The AIADMK-backed union, besides some others, had not participated in the protests.

The unions had called off the strike on January 11 after the Madras High Court appointed an arbitrator to settle their wage dispute with the government.

Source : PTI

Indian economy on ‘very solid track’: IMF chief Christine Lagarde

Days after the International Monetary Fund lowered its growth forecast for the current and the next year, IMF chief Christine Lagarde today said the Indian economy is on a “very solid track” in the mid-term.

“Turning to India…we have slightly downgraded India; but we believe that India is for the medium and long-term on a growth track that is much more solid as a result of the structural reforms that have been conducted in India in the last couple of years,” the IMF Managing Director Lagarde said.

Describing the two major recent reforms in India – demonetisation and Goods and Services Tax (GST) – as a monumental effort, Lagarde said it is hardly surprising that there “is a little bit of a short-term slowdown” as a result.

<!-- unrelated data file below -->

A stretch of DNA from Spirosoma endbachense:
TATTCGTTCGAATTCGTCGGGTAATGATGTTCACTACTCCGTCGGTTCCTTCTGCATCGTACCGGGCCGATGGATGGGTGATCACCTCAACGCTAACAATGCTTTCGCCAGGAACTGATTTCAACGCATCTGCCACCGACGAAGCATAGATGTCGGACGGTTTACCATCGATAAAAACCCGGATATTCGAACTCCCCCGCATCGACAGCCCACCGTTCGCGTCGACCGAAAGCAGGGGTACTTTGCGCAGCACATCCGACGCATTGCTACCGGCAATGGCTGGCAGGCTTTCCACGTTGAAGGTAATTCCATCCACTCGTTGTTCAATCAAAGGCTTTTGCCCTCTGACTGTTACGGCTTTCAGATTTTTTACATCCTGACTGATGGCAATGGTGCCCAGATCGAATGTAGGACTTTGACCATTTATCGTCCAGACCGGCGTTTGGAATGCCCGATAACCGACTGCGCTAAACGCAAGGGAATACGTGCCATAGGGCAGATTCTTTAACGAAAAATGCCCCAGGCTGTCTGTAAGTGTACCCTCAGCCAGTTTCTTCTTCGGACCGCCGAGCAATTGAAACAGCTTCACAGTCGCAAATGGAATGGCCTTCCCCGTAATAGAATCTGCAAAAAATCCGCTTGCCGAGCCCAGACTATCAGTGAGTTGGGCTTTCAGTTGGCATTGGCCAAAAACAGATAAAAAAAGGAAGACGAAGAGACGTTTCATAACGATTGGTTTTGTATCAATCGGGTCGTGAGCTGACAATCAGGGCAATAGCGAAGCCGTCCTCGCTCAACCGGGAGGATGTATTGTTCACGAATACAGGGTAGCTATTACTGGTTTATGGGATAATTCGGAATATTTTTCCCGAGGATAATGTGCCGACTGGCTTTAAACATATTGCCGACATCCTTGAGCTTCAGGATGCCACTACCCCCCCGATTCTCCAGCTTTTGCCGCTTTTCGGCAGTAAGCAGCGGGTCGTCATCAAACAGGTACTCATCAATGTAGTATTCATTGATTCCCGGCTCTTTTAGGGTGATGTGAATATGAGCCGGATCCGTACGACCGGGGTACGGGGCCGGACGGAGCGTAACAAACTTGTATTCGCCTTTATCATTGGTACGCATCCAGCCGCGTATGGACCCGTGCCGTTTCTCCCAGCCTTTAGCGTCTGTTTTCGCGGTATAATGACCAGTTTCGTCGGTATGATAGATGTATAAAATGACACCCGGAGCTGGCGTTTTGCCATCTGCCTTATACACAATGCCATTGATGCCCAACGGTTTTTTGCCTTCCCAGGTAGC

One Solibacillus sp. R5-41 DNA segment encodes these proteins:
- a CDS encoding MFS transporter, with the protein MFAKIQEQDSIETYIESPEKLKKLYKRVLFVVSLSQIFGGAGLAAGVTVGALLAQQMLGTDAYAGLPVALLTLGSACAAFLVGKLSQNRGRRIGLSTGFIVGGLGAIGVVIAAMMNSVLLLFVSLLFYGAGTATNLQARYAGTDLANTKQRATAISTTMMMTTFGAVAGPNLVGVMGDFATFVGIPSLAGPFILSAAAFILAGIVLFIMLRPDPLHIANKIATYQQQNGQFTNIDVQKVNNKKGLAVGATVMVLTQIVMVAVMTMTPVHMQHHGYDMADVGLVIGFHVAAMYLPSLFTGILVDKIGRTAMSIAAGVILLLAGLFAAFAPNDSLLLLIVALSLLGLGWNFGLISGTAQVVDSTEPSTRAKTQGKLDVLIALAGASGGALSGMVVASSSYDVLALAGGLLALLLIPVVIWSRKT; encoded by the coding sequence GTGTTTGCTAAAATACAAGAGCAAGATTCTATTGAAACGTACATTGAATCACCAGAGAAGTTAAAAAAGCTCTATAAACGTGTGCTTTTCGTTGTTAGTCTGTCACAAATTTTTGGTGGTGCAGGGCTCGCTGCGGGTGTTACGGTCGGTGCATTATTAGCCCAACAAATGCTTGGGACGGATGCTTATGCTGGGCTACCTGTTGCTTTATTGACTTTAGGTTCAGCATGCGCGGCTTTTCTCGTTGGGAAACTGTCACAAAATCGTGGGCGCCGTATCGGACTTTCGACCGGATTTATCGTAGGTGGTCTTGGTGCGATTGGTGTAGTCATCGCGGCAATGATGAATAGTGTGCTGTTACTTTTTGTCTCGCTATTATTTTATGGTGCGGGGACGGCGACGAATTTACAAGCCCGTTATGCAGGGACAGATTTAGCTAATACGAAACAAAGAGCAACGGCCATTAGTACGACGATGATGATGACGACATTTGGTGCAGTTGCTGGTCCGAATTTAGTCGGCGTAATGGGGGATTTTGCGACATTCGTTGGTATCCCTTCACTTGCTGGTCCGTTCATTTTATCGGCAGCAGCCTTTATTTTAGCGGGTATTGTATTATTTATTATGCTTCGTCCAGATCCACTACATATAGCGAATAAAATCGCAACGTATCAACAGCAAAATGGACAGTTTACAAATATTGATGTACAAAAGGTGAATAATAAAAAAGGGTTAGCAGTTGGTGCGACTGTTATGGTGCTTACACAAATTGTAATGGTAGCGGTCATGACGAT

“But for the medium term, we see a very solid track ahead for the Indian economy,” she said to a question on India.

“We very much hope that the combination of fiscal, because the deficit has been reduced, inflation has been down significantly, and the structural reforms will actually deliver the jobs that the Indian population, particularly the young Indian people expect in the future,” Lagarde said.

Source : PTI

‘Rs 5,400 cr worth of undisclosed income detected’

'Rs 5,400 cr worth of undisclosed income detected'
‘Rs 5,400 cr worth of undisclosed income detected’

A whopping Rs 5,400 crore worth of “undisclosed income” has been detected by law-enforcing agencies till January 10 since demonetisation came into force last November, the government has told the Supreme Court.

It also made references to “various malpractices” which came to fore post demonetisation, including the use of old currency notes for buying gold.